I don’t make NY Resolutions, so this is not going to be about that. Instead, this is going to be about…well, you’ll see.
As I was driving back from the airport to my house, I felt some relief to be getting away from my family and the pernicious insidiousness of Taiwanese beliefs about women, family, etc. One thing my therapist commented on before I went on my trip was that the culture clash of family first v. independence was something I would have to deal with now. She said it much more eloquently, but it’s what she meant.
Now, I am not saying that putting family first is an inherently-dysfunctional thing, any more than I am touting the superiority of rugged individuality. I think both have their pluses and their minuses. What I am saying is that when you skew crazily to either side, then there’s a problem. In my case, in my family, the boundaries between each person are nonexistent. What I want isn’t a factor at all. It’s not that my parents don’t care what I want or think–they simply don’t realize that I could possibly think or want something other than what they think I want.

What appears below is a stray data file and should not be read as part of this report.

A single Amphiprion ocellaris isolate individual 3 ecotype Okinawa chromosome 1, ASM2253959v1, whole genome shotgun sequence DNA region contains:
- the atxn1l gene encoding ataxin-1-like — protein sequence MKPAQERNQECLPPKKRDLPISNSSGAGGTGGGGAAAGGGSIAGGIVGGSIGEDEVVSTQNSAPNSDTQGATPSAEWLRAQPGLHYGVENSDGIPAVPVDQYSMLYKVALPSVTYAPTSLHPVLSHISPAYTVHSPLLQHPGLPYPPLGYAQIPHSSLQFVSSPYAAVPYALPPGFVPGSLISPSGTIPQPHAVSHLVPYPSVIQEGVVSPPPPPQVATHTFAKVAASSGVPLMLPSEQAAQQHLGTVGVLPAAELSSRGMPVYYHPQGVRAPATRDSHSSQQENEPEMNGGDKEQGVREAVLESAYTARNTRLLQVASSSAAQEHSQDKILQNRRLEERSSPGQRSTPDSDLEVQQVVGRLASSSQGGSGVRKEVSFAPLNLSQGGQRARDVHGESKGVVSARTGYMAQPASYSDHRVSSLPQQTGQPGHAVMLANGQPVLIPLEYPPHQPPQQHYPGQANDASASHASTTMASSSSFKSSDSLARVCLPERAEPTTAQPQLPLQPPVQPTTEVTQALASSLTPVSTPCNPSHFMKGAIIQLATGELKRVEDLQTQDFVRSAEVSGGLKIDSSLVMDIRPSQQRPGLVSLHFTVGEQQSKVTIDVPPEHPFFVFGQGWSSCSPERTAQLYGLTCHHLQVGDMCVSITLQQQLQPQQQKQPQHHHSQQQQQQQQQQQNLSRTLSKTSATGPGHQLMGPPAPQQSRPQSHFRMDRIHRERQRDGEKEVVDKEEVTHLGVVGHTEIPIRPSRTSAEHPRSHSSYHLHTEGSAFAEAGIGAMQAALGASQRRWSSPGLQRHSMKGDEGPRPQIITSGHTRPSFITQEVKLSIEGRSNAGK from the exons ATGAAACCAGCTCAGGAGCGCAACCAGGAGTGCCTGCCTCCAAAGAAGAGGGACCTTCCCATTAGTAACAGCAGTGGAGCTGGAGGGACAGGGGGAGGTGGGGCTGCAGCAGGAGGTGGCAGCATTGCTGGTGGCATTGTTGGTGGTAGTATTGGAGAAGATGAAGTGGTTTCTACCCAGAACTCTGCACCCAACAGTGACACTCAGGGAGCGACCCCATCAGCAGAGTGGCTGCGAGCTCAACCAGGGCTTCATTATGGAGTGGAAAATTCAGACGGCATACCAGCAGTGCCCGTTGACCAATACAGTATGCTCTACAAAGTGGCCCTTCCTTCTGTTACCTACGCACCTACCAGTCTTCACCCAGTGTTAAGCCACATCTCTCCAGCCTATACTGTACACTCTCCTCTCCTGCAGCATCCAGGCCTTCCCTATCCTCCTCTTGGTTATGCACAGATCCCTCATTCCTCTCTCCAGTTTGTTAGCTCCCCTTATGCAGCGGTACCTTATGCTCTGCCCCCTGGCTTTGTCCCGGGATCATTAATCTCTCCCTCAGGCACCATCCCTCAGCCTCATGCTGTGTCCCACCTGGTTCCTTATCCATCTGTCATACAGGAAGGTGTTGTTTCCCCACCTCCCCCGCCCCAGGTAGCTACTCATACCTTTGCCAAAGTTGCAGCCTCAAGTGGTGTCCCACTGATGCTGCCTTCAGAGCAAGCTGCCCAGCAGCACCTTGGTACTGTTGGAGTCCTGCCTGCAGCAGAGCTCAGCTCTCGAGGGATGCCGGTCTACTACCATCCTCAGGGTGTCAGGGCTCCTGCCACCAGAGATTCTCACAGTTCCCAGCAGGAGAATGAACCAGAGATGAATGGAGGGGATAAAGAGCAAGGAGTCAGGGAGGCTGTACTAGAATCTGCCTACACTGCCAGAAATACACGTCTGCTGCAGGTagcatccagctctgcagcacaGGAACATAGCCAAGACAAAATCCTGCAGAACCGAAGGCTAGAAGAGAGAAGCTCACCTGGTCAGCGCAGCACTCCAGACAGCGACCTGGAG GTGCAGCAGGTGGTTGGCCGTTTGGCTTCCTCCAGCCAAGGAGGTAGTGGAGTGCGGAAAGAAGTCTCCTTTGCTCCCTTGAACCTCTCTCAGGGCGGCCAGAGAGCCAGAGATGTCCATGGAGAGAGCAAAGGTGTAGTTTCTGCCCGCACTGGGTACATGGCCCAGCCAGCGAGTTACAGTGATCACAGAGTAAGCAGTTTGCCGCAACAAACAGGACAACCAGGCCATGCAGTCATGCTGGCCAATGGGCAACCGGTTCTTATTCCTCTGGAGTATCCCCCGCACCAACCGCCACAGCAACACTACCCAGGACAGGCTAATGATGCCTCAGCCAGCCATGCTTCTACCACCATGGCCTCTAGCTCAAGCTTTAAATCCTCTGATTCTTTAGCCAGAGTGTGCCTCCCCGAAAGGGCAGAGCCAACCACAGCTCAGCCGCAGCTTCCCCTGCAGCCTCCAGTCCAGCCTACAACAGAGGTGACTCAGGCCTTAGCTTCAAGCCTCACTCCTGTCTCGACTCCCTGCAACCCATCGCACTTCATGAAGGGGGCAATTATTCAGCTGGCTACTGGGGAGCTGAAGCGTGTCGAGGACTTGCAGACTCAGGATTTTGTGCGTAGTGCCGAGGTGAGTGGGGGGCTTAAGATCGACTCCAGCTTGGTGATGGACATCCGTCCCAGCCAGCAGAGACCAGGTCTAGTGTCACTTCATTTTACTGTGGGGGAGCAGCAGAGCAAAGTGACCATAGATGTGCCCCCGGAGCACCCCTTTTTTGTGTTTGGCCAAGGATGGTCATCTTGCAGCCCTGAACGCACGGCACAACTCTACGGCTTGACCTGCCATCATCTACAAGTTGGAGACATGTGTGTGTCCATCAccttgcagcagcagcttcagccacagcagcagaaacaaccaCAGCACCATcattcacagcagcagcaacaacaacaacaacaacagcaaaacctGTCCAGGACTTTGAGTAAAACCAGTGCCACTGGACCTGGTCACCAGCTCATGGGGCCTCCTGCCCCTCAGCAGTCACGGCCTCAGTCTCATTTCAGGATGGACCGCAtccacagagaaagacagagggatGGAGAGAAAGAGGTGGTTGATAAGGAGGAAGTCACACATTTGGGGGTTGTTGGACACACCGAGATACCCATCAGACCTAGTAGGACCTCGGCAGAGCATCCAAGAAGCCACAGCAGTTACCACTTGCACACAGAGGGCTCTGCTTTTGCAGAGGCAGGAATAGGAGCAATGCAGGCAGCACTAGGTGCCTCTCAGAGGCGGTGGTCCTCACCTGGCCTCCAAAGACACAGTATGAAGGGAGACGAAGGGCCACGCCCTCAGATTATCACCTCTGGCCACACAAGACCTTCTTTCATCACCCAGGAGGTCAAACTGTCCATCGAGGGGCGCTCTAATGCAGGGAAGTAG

I have written in the past that my father is a narcissist, so the fact that he can’t fathom a me outside of him doesn’t surprise me. However, the realization that my mother is just as much a narcissist in some ways is really bothersome to me. I have spent much of my life grappling with issues with my mother (I gave up my father as a lost cause many years ago), and this new revelation throws things in a different light. In addition, her ability at revisionist history is comparable to that of a current GOP congressperson, which is really disturbing.
Because of her latter capability (she firmly believes that she and I were really close when I was a teenager), everything she says about my past is now suspect as well. I feel as if the sands are shifting under my feet. What really happened in my childhood?